Other churches in the area where his company has made solar installations are St. Matthew’s, in Secaucus; and St. Peter’s and St. Paul’s, both on Long Island, NY.

“We’re willing to work with churches,” he said. “A lot of other companies won’t. It may not be profitable. Not a lot of companies will finance like this. And it’s too expensive for churches to do this independently.”
Singer agrees.

“Without the RECs, the cost of energy would be too high,” she said. “We had 90 panels installed. They cannot be seen from the street. They supply about 80 percent of the electricity to the church. We will save a little bit of money over time”

The savings will be about $25 per month.
“Over 20 years, it will add up,” Singer said. “And over time we’ll save more. The kilowatt hour cost is set for the next 20 years.”
While lower electrical costs are important, Singer said this was not the primary reason for the panels.

“It’s the stewardship of the planet — God’s creation,” she said. “That was what was driving us.”

Park UMC Pastor Joel Hubbard said the panels are a means for the church to practice a faithful and wise stewardship of a creation provided by God.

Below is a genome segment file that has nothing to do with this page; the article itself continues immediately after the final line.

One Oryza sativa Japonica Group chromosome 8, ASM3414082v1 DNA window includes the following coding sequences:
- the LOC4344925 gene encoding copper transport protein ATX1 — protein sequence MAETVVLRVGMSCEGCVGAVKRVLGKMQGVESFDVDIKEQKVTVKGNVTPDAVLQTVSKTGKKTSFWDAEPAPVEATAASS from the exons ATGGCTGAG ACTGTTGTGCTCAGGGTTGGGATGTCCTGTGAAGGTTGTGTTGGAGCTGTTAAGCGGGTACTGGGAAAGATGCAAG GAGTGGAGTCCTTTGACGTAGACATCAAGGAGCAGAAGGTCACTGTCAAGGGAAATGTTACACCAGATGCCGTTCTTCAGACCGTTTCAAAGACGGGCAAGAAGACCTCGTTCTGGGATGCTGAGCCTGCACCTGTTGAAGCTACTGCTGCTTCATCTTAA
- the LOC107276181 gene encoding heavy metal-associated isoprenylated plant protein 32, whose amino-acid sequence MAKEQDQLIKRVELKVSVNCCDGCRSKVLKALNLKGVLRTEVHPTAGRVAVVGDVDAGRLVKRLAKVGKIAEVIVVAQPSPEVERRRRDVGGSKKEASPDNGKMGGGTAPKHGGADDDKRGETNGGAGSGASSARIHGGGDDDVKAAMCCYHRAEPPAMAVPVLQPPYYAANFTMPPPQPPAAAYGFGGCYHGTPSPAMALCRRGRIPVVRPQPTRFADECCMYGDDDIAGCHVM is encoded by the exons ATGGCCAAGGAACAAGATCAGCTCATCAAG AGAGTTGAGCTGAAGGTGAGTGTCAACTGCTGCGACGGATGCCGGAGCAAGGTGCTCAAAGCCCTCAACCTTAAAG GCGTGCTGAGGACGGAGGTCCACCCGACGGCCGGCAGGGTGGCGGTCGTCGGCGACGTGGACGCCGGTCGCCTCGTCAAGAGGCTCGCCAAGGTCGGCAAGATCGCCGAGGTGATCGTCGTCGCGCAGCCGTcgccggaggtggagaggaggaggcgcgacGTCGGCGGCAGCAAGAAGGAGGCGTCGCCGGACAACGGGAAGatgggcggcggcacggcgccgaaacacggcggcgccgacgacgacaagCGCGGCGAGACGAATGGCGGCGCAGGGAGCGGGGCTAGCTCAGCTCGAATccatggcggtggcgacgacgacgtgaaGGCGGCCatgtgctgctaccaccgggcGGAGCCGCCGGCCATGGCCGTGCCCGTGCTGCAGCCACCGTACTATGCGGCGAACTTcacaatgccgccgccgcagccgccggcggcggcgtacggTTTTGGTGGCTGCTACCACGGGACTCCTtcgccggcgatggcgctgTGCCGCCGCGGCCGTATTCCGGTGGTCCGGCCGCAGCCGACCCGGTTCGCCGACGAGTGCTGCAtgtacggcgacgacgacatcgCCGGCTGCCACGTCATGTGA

“For us, developing sustainable, solar energy is a spiritual practice,” he said.
By relying on the sun and not carbon monoxide-producing fossil fuels to generate electricity, Singer said the 90 panels on the church roof have the same impact on the environment as would the planting of 456 trees. This is the number of trees, she said, that would have been needed to absorb the carbon monoxide if fossil fuels were used instead of solar panels.

Solar Power Coming to Delran Schools

Delran Schools kick off energy efficiency project

Pictured (from left to right): Bryan Brotschul, Superintendent Delran Township School District; Daniel Riggle, Schneider Electric; Tom Jackson, Vice President Delran Board of Education; Rob Porreca, Delran Board of Education; Glenn Kitley, President Delran Board of Education; Chris Russo, Business Administrator Delran Township School District (holding scissors); Amy Rafanello, Mary Melvin, Chris Oberg and Melanie Goodwin-Ogozalek, all from Delran Board of Education; Ian Palmer, New Energy Equity; Shannon Croly, Student Representative; Ken Long, Pennoni Engineering; and Adam Taylor, SunVest Solar Inc. (Submitted photo)

Pictured (from left to right): Bryan Brotschul, Superintendent Delran Township School District; Daniel Riggle, Schneider Electric; Tom Jackson, Vice President Delran Board of Education; Rob Porreca, Delran Board of Education; Glenn Kitley, President Delran Board of Education; Chris Russo, Business Administrator Delran Township School District (holding scissors); Amy Rafanello, Mary Melvin, Chris Oberg and Melanie Goodwin-Ogozalek, all from Delran Board of Education; Ian Palmer, New Energy Equity; Shannon Croly, Student Representative; Ken Long, Pennoni Engineering; and Adam Taylor, SunVest Solar Inc. (Submitted photo)